"The Trials of Harry S. Truman" Reviewed by William Winkler
Jeffrey Frank is an American journalist and novelist who has written for “The New Yorker” and “The Washington Post.” His first work of non-fiction, “Ike and Dick,” studied the complex relationship between Dwight Eisenhower and Richard Nixon. His most recent book, “The Trials of Harry S. Truman,” steps a decade farther back into the mid 20th century to examine the presidency of Harry S. Truman, a common man who rose through the ranks of the Democratic Party to become President of the United States upon the death of Franklin D. Roosevelt.
Frank’s prologue, “The Missourian,” describes, without going into deep detail, Harry Truman’s background; his personal, military, and political life. Such background is necessary to help the reader understand Truman’s behavior and decisions during his eight years in the White House.
Franklin Roosevelt died in April 1945. Truman ascended to the presidency only one month before the war in Europe ended. Truman then had to turn his attention to the war in the Pacific and the plans for invasion of the Japanese mainland, the first major trial of his young presidency. The decision to use the newly developed atomic bomb on Japanese targets fell squarely on his shoulders, a decision which haunted him for the rest of his life.
Frank details the complicated relationships between Truman and his many advisors, some of whom served under a cloud of suspicion because of their own aspirations to greater political power. He describes the arms-length relationship Truman had with FBI director J. Edgar Hoover.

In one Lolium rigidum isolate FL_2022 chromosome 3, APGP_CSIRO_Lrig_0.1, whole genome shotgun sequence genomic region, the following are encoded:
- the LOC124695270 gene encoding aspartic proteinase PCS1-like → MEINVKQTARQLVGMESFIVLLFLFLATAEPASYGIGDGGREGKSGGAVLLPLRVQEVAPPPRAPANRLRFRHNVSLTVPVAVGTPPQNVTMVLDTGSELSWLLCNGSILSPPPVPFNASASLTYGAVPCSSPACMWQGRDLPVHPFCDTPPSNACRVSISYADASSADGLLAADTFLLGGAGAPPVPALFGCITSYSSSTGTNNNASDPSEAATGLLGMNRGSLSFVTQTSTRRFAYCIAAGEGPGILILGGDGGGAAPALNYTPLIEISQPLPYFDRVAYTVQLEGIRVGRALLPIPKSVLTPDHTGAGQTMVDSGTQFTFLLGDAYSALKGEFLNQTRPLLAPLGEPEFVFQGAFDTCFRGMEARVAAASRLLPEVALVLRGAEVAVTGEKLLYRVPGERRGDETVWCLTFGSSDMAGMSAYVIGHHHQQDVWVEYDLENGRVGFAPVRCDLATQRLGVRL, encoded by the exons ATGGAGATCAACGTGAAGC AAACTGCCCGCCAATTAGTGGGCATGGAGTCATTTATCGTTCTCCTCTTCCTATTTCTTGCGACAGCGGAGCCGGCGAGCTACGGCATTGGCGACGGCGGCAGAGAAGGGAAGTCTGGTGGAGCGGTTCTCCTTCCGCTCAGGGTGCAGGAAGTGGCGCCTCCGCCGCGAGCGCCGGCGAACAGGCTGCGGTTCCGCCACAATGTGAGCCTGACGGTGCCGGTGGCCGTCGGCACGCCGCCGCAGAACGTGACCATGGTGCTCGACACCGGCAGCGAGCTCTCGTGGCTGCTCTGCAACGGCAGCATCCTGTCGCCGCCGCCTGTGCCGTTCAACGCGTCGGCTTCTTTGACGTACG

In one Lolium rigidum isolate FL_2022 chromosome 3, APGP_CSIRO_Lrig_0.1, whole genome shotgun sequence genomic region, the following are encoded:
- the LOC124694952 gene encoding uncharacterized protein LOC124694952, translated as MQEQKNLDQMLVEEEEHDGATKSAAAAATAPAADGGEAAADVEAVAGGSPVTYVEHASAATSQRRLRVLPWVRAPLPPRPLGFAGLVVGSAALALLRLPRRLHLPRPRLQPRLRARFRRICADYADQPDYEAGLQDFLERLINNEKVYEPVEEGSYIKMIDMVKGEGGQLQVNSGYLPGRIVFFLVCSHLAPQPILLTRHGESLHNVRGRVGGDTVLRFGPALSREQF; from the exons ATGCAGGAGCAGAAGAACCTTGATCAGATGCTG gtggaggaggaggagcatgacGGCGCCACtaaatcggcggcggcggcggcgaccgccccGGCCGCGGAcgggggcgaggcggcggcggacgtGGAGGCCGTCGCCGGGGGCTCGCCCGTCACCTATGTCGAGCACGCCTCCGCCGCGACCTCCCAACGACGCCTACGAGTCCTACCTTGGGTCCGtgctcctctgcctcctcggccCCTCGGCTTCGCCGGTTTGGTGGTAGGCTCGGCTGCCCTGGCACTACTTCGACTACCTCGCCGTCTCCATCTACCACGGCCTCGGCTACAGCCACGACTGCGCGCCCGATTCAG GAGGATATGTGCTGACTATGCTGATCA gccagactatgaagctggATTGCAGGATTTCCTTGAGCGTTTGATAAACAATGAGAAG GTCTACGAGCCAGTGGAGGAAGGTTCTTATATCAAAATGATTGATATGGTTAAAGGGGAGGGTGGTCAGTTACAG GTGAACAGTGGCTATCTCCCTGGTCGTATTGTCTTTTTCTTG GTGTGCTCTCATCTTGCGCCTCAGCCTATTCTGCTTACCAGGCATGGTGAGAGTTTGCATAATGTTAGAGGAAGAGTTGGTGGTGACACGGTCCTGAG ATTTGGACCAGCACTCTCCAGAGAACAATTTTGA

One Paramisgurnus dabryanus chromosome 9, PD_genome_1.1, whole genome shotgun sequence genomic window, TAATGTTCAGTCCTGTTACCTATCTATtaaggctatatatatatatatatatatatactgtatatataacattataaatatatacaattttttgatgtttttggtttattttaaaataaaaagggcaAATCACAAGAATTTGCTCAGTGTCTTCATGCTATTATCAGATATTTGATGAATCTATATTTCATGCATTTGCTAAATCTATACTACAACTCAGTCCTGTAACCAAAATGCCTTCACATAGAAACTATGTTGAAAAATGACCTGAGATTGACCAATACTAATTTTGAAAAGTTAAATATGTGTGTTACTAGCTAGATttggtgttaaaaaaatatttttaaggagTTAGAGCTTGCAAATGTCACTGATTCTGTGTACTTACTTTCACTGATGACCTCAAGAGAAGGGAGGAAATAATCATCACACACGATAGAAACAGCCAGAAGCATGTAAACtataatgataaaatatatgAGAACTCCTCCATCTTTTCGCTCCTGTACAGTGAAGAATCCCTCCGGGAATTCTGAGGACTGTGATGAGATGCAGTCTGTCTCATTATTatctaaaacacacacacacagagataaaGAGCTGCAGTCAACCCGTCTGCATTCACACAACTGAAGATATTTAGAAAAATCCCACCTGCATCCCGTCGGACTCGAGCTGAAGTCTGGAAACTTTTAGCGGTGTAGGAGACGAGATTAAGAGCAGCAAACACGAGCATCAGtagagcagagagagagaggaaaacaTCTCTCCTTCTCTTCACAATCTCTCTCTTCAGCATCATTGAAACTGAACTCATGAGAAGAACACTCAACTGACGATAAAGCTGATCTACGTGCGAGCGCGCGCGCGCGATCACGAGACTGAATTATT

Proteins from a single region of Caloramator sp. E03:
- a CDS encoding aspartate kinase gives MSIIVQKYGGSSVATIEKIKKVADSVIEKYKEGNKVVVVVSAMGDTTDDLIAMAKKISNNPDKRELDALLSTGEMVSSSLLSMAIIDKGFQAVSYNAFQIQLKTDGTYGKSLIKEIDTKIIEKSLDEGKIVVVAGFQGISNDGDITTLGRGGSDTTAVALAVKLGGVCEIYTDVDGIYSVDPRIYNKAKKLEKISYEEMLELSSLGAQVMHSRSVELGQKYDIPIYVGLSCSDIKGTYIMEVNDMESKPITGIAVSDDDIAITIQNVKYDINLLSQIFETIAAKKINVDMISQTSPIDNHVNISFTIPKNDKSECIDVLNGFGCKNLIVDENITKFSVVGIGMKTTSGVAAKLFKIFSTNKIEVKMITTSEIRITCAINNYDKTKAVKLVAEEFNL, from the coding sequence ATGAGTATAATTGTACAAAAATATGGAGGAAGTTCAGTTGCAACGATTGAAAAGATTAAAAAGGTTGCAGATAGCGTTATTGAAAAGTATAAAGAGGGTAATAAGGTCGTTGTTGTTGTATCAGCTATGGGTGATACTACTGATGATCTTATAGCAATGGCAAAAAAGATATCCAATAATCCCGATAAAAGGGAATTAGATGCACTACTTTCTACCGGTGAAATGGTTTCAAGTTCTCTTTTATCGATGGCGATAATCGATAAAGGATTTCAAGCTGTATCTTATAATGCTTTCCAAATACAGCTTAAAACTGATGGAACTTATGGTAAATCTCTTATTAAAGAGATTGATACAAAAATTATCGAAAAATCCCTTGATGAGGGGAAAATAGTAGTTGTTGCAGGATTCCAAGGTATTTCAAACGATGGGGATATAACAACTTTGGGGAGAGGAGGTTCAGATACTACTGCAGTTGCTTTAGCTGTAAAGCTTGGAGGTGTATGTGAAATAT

Truman’s strong suit was not in foreign relations. His staff of advisers made, or at least suggested, most of his major foreign policy decisions. He never seemed comfortable in face-to-face discussions with other world leaders, including Winston Churchill. His one meeting with Stalin, only months into his presidency, did not produce any significant change in the increasingly tense relationship between the U.S. and the Soviet Union, although Truman wrote in his diary, “I can deal with him.”
In the eyes of many of his contemporaries, and in the eyes of some historians, Truman’s greatest failing was his handling of the Korean conflict, which was brought to an end only after the inauguration of Truman’s successor, Dwight Eisenhower. Truman’s disagreement with, and ultimate firing of, popular general Douglas MacArthur did nothing to appease his detractors, some of whom had supported him in his tense re-election campaign of 1948.
Frank’s book is the first major work on Harry Truman’s presidency in almost 30 years. Frank had access to a great deal more primary sources than previous chroniclers of Truman’s presidency, including Truman’s diaries and other papers in the archives of the Truman library in Independence, Missouri, the first library of its kind. His book provides an honest, balanced picture of the presidency of a plain-spoken, down to earth politician. Readers of history will find this work to be a significant addition to the Truman literature.